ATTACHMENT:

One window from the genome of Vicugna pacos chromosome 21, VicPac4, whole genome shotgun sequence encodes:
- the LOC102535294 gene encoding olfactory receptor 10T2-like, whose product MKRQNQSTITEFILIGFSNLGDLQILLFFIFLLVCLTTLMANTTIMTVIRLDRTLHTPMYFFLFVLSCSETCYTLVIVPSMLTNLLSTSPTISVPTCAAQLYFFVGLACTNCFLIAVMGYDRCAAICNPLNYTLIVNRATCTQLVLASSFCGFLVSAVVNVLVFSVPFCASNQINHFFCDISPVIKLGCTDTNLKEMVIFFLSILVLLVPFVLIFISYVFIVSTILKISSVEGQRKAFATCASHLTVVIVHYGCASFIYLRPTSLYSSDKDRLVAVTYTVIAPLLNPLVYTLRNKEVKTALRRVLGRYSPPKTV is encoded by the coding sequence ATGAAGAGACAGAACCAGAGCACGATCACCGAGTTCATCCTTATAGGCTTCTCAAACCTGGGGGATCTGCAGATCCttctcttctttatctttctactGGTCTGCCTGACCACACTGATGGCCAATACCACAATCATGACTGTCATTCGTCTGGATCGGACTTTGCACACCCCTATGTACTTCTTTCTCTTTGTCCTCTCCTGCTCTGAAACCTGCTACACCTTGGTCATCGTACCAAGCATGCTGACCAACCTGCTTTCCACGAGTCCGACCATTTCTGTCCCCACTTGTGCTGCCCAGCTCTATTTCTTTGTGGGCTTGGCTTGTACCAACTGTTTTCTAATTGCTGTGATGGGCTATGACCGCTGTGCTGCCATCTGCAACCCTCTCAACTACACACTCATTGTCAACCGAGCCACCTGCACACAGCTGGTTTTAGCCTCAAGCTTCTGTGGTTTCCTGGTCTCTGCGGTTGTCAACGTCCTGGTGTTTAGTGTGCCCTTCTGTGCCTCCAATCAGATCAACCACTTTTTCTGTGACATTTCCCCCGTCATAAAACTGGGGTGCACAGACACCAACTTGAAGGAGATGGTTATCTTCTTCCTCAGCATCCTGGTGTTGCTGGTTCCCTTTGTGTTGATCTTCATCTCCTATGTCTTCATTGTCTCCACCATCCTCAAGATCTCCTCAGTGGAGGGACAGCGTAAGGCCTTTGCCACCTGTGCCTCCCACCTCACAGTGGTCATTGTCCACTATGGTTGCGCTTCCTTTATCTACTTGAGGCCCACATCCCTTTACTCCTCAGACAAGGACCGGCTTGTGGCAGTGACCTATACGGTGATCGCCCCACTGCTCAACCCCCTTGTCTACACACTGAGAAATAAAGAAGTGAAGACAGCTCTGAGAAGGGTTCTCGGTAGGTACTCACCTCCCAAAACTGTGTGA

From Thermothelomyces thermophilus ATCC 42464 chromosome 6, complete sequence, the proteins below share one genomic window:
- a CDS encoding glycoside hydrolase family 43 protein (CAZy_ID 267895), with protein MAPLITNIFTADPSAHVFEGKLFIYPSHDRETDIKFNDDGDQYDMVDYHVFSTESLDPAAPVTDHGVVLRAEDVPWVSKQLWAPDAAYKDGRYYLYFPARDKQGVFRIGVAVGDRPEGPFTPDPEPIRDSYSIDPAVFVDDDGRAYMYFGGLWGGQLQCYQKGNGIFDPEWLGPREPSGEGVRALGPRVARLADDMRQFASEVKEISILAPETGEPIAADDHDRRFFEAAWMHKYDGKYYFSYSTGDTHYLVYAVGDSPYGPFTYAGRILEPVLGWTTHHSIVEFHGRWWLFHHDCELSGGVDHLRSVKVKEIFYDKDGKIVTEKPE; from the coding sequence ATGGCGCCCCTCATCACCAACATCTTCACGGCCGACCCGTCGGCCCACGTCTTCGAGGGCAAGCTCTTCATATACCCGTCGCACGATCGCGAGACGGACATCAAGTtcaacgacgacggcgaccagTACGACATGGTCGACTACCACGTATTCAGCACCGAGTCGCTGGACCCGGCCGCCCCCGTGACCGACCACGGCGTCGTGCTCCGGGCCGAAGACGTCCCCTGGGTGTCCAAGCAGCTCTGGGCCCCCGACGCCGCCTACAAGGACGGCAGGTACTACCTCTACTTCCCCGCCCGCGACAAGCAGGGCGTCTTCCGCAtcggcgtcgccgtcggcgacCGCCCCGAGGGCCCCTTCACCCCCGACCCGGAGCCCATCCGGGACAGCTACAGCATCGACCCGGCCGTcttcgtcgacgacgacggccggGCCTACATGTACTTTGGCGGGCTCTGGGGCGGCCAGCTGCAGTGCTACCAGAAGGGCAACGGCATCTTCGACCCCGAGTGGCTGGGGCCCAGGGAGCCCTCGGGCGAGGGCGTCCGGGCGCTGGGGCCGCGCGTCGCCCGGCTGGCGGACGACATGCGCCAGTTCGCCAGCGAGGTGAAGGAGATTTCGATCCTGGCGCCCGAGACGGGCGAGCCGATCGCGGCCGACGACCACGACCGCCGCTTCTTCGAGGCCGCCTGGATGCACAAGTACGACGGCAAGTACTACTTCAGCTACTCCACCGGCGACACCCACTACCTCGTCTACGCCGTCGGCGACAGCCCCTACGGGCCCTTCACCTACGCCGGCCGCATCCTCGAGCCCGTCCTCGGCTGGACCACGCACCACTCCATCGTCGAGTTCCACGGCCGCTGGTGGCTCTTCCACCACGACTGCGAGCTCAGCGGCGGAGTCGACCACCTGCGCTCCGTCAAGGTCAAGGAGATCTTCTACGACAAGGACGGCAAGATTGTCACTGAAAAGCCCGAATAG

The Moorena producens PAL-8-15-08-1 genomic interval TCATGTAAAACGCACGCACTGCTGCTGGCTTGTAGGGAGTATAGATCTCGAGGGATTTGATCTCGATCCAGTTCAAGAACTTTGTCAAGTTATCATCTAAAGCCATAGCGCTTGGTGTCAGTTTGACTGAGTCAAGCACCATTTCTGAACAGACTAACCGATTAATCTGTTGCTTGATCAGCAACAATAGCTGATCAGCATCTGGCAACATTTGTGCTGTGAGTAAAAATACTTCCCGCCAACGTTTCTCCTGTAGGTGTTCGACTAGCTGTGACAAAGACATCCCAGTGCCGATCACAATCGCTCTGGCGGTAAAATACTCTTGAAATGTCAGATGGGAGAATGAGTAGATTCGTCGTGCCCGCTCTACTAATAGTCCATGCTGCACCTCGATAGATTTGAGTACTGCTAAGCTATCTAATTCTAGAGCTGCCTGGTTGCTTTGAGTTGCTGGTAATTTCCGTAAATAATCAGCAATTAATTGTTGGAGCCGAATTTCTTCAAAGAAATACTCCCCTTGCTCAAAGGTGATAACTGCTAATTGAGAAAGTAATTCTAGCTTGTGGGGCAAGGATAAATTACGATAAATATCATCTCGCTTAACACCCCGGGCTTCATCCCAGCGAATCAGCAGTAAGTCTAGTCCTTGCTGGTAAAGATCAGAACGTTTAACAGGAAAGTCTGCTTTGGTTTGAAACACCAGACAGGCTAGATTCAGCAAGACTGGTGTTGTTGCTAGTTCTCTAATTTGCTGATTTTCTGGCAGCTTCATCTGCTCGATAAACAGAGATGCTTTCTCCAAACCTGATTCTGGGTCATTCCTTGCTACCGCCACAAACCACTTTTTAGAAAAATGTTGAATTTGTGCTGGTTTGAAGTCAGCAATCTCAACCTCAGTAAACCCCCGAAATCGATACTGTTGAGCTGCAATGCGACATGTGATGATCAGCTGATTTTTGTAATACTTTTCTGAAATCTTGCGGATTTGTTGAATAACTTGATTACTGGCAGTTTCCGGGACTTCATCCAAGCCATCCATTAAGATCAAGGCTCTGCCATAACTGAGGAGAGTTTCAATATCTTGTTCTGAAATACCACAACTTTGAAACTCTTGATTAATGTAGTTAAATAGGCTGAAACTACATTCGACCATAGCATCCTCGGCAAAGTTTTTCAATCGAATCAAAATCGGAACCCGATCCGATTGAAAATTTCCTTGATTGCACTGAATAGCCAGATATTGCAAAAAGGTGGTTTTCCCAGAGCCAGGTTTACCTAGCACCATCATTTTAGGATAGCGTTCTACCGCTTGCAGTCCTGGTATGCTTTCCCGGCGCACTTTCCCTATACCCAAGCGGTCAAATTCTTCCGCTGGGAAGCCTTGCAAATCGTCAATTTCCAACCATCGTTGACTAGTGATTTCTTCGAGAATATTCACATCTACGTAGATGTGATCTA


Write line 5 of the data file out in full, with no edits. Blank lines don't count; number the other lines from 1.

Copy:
The Moorena producens PAL-8-15-08-1 genomic interval TCATGTAAAACGCACGCACTGCTGCTGGCTTGTAGGGAGTATAGATCTCGAGGGATTTGATCTCGATCCAGTTCAAGAACTTTGTCAAGTTATCATCTAAAGCCATAGCGCTTGGTGTCAGTTTGACTGAGTCAAGCACCATTTCTGAACAGACTAACCGATTAATCTGTTGCTTGATCAGCAACAATAGCTGATCAGCATCTGGCAACATTTGTGCTGTGAGTAAAAATACTTCCCGCCAACGTTTCTCCTGTAGGTGTTCGACTAGCTGTGACAAAGACATCCCAGTGCCGATCACAATCGCTCTGGCGGTAAAATACTCTTGAAATGTCAGATGGGAGAATGAGTAGATTCGTCGTGCCCGCTCTACTAATAGTCCATGCTGCACCTCGATAGATTTGAGTACTGCTAAGCTATCTAATTCTAGAGCTGCCTGGTTGCTTTGAGTTGCTGGTAATTTCCGTAAATAATCAGCAATTAATTGTTGGAGCCGAATTTCTTCAAAGAAATACTCCCCTTGCTCAAAGGTGATAACTGCTAATTGAGAAAGTAATTCTAGCTTGTGGGGCAAGGATAAATTACGATAAATATCATCTCGCTTAACACCCCGGGCTTCATCCCAGCGAATCAGCAGTAAGTCTAGTCCTTGCTGGTAAAGATCAGAACGTTTAACAGGAAAGTCTGCTTTGGTTTGAAACACCAGACAGGCTAGATTCAGCAAGACTGGTGTTGTTGCTAGTTCTCTAATTTGCTGATTTTCTGGCAGCTTCATCTGCTCGATAAACAGAGATGCTTTCTCCAAACCTGATTCTGGGTCATTCCTTGCTACCGCCACAAACCACTTTTTAGAAAAATGTTGAATTTGTGCTGGTTTGAAGTCAGCAATCTCAACCTCAGTAAACCCCCGAAATCGATACTGTTGAGCTGCAATGCGACATGTGATGATCAGCTGATTTTTGTAATACTTTTCTGAAATCTTGCGGATTTGTTGAATAACTTGATTACTGGCAGTTTCCGGGACTTCATCCAAGCCATCCATTAAGATCAAGGCTCTGCCATAACTGAGGAGAGTTTCAATATCTTGTTCTGAAATACCACAACTTTGAAACTCTTGATTAATGTAGTTAAATAGGCTGAAACTACATTCGACCATAGCATCCTCGGCAAAGTTTTTCAATCGAATCAAAATCGGAACCCGATCCGATTGAAAATTTCCTTGATTGCACTGAATAGCCAGATATTGCAAAAAGGTGGTTTTCCCAGAGCCAGGTTTACCTAGCACCATCATTTTAGGATAGCGTTCTACCGCTTGCAGTCCTGGTATGCTTTCCCGGCGCACTTTCCCTATACCCAAGCGGTCAAATTCTTCCGCTGGGAAGCCTTGCAAATCGTCAATTTCCAACCATCGTTGACTAGTGATTTCTTCGAGAATATTCACATCTACGTAGATGTGATCTA